Following the initial contact I will come to the property/site and meet you personally.



Getting to know the client and the garden/landscape is a vital part of the process. I will form a client brief by finding out exactly what you are wanting. I have designed and built lots of gardens and I will offer various options before starting the design process.  Shortly after the meeting I will establish the level of work involved and I will be able to send out a price for the design.

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Before designing can start the site needs to be surveyed. This involves measuring the garden and recording level changes. All of the permanent fixtures such as buildings, trees, utilities and services all need to be recorded as this forms the basis of the design. If the plan needs to be council approved, any consent issues will need to be considered. This is also another opportunity to discuss any ideas with the client.


Before the detailed scaled plans are produced, a design concept is formed to highlight the different areas within the garden. This is an informal process to make sure you are happy with the layout. This will demonstrate the size and locations of the different areas. Examples of the different areas: Lawns, decking, patio, pools, water features, parking, pergolas, vegetable garden and flower beds.  This is a great opportunity to make any alterations before the design is drawn up to scale.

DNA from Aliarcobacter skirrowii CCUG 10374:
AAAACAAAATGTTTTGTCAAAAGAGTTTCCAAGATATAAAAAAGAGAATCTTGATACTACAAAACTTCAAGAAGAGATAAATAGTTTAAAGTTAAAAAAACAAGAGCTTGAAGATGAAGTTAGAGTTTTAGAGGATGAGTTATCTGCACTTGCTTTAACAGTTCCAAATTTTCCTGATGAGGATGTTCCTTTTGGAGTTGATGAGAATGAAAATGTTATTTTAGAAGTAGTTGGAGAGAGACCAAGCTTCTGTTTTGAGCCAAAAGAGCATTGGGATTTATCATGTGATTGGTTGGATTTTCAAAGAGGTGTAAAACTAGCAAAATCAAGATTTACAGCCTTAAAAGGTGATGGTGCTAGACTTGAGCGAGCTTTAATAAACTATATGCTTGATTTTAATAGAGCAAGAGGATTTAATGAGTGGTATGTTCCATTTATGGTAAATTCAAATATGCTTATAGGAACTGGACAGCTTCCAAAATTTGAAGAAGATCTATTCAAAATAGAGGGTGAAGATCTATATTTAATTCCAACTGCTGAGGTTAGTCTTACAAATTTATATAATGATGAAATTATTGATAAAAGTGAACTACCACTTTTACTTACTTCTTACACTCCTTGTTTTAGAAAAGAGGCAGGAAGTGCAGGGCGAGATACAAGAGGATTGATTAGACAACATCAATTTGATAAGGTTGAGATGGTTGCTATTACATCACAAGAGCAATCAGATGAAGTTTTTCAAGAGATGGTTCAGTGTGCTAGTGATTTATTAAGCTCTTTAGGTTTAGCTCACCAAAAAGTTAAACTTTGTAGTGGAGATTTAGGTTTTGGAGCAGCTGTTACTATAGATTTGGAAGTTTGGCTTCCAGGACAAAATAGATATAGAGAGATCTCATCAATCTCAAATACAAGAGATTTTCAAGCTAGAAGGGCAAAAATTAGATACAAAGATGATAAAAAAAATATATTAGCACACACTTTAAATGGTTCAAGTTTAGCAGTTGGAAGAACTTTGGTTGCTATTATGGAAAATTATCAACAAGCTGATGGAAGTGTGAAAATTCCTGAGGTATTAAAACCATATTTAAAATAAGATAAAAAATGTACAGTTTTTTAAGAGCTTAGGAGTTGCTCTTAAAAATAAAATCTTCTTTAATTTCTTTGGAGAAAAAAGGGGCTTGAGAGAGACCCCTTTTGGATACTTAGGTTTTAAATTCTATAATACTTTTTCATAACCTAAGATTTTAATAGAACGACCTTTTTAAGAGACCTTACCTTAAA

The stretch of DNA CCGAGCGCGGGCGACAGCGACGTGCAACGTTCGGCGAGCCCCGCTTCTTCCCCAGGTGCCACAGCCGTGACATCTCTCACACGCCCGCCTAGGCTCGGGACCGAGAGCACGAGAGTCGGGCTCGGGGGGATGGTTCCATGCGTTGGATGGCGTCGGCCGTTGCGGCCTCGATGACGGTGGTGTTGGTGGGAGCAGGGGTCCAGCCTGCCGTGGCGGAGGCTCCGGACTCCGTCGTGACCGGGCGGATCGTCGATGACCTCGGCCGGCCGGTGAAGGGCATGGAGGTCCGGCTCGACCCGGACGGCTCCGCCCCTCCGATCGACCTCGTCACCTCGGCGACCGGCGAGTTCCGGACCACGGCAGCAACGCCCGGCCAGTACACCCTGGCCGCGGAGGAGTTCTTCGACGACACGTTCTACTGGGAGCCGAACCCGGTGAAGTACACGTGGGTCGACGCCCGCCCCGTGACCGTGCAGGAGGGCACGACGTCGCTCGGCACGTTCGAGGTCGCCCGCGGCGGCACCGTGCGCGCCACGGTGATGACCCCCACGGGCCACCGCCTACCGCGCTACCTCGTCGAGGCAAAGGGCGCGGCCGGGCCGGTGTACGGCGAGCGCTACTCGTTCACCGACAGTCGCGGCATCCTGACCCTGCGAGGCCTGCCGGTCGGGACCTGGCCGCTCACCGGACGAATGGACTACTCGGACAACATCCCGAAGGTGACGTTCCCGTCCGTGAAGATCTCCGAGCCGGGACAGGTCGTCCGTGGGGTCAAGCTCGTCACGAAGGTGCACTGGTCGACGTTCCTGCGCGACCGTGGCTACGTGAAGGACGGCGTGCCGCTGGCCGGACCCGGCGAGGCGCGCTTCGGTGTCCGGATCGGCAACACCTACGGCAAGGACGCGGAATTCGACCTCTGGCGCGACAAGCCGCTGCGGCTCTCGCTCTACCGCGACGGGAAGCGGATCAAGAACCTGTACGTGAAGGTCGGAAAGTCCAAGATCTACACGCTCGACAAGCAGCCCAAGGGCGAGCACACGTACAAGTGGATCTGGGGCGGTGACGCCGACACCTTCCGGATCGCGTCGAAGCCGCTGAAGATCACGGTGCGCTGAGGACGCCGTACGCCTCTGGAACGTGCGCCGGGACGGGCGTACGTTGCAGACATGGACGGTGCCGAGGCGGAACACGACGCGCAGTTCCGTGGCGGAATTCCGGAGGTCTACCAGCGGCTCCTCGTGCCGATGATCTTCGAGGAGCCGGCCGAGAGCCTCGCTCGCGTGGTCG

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I take enormous pride in the quality and layout of the design. With years of experience and a Garden Design degree, I always aim to create something special and individual for each client.

The plan can be produced in many different ways depending on the budget and timescale. Optional detailed construction drawings and real-life perspective drawings can be produced which provide a visual representation of exactly what the garden will look like – Please see the portfolio page for examples of these.

I have constructed many gardens, so from a contractors building aspect I will always consider construction techniques, materials, dimensions of the hard landscaping -  this can reduce the labour/ materials substantially during the build stage.


It is the plants that will bring the garden to life and a poor planting plan will reflect on the overall design. I studied horticulture for 3 years and grew up on a plant nursery and take pride in this stage of the design.

The planting plan can be combined within the master plan design or as a separate planting plan. This depends on the exact requirements (Sometimes council approved plans will ask for native or fire resistant plant for consent approval)



The finalized designs can be emailed or dropped onto a USB memory stick. Hard copies can also be printed at an additional cost.